Written by Ivette Moutzouris
Forgiveness is an important aspect of moving forward and experiencing healing from previous hurts and pain. It is often difficult to do and can involve a slow process whereby we cognitively and emotionally forgive only to have negative memories or insecurities trigger sadness again and make us question whether we have truly forgiven.
The negative consequences of not forgiving has been documented in studies that show that it can lead to emotional pain of anger, hate, hurt, resentment, bitterness and so on and as a consequence can create health issues, affect relationships and stop us from experiencing the freedom that forgiveness enables.
When we don’t forgive and experience symptoms of sadness, depression or anxiety the serotonin levels in our brain are lower than they should be which can also lead to other issues such as obsessive thinking. This can then lead to increased levels of stress hormones (cortisol) being released into our bodies because obsessive thinking is usually not a relaxing exercise.
It is difficult to forgive and it can take a very long time to get to that point and some of us may never get there or refuse to do so but hopefully our goal in life is to be healthy in every aspect of ourselves. If this is the case forgiveness can play an important emotional part in releasing us from the grips of our past. It isn’t an act that is just for the receiver but is equally if not more important for the person forgiving. It helps you to process a pain and see it in a different way and is in a way saying that “…my life is bigger than this pain”.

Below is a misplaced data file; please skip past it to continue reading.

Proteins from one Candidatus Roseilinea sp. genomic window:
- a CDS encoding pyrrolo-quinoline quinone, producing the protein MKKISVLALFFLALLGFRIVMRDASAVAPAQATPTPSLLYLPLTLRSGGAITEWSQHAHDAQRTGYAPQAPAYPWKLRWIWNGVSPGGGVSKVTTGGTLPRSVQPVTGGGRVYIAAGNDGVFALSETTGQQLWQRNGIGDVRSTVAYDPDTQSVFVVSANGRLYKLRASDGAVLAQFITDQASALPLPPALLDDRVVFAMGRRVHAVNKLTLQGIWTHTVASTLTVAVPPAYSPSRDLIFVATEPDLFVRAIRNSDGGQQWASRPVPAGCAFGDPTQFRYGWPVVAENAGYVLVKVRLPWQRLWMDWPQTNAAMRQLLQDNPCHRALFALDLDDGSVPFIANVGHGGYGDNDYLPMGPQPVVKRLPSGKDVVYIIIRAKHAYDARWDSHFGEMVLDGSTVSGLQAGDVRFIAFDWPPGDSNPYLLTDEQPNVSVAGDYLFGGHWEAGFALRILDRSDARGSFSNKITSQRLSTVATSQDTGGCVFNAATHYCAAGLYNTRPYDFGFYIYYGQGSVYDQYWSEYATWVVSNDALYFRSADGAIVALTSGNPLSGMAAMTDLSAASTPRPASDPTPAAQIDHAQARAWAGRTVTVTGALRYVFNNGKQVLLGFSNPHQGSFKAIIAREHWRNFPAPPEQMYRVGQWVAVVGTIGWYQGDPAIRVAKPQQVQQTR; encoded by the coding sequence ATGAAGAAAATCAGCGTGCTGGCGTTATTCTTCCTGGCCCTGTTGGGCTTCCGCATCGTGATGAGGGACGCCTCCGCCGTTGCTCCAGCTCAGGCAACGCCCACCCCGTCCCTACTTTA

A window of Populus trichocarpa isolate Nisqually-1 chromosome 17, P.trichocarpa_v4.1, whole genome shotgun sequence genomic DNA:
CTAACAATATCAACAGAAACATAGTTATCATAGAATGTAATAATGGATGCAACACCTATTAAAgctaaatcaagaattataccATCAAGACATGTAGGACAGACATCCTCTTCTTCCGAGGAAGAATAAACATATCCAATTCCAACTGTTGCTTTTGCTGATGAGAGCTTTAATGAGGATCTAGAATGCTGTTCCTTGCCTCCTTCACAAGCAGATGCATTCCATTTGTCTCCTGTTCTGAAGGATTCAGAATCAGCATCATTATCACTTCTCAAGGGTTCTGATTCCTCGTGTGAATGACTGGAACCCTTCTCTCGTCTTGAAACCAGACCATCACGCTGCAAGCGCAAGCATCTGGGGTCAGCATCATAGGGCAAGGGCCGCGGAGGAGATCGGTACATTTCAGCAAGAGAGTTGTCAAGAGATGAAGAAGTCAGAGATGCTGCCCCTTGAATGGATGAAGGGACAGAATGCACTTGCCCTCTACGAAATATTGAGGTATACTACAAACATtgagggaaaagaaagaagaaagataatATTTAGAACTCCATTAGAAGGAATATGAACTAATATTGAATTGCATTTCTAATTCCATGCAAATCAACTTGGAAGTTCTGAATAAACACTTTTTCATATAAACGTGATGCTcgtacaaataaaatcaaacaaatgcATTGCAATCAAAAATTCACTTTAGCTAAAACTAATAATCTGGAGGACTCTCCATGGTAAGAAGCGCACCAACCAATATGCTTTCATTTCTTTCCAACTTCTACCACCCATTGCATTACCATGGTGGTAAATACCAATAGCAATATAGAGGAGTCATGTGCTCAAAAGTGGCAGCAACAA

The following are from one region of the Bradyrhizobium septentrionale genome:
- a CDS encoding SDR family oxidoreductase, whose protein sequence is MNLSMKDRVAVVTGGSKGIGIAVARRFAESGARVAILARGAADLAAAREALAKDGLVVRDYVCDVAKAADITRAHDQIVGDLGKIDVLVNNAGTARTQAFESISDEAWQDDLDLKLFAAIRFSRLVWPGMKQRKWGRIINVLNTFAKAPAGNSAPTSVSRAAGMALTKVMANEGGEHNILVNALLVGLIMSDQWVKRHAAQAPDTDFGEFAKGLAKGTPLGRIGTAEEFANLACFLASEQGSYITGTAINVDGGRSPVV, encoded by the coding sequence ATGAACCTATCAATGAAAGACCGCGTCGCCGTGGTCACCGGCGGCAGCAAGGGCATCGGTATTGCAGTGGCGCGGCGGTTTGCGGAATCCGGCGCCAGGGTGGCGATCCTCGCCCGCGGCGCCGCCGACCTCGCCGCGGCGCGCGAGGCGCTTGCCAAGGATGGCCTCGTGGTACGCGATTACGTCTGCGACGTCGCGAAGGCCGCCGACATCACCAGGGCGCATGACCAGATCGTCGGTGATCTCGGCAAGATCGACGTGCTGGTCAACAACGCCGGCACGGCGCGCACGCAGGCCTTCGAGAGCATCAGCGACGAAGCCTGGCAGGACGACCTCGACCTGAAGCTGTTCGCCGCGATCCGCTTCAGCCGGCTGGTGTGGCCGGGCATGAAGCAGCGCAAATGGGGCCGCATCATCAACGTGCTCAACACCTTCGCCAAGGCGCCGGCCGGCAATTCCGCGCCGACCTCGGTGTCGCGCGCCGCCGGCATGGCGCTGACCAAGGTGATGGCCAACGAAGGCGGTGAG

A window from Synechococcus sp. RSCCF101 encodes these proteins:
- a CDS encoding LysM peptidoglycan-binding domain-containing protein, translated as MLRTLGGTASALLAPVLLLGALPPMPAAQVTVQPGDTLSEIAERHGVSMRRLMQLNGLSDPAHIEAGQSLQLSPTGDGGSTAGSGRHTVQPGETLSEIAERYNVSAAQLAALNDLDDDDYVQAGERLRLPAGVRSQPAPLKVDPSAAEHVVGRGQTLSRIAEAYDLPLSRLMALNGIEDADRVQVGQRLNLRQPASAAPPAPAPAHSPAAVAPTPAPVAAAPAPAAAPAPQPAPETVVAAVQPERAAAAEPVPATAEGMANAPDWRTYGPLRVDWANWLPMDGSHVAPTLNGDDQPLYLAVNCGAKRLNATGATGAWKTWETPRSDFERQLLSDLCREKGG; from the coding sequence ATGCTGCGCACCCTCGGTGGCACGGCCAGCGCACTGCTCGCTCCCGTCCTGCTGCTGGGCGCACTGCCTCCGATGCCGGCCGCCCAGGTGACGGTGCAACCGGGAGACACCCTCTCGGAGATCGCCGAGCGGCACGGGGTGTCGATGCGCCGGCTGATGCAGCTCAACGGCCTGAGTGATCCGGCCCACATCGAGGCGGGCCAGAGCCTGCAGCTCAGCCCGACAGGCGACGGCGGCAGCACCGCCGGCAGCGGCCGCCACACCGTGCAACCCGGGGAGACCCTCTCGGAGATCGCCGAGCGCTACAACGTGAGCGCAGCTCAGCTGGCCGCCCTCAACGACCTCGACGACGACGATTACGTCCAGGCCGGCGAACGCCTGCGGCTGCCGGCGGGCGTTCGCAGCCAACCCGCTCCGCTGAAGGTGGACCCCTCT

Does forgiveness involve forgetting? The Christian faith for example describes a God who both forgives and forgets the wrongs of people but I think that human nature makes it difficult for us to achieve this. However I do think that once you do forgive the positive consequences of releasing this pain and leaving it in the past can help you to move on better with your life and the sting of the pain can diminish. This in turn can lead to a healthier view of the future in which you aim to live well without being defined by the past hurts. Yvonne Dolan, a Solution-focused therapist alludes to this by suggesting that we transition from identifying as a victim, then as a survivor, and then moving beyond. She isn’t specifically talking in the context of forgiveness but she suggests a way forward which again is not defined by the problem.
Forgiveness also needs to occur with the ‘self,’ that is when our emotional pain and struggle stems from a lack of forgiveness to ourselves. When this happens we can become stuck in life and start to believe that we don’t deserve happiness, that’s it’s just not possible. This way of thinking is unhelpful and sets you up to look for negativity in your life and to not expect or initiate change that create a better, healthier future. This way of thinking is disempowering.
Forgiveness is rarely easy and as mentioned earlier is a process that can appear as if you take two steps forward and one step back but it has proven to produce positive changes that occur in the brain which are linked to emotional, physical and spiritual health.
2008, The Neurochemistry of Forgiving and Forgetting. Science Magazine.
Purdon, Christine & Clark, David. (2005). Overcoming Obsessive Thinking. New Harbinger Publications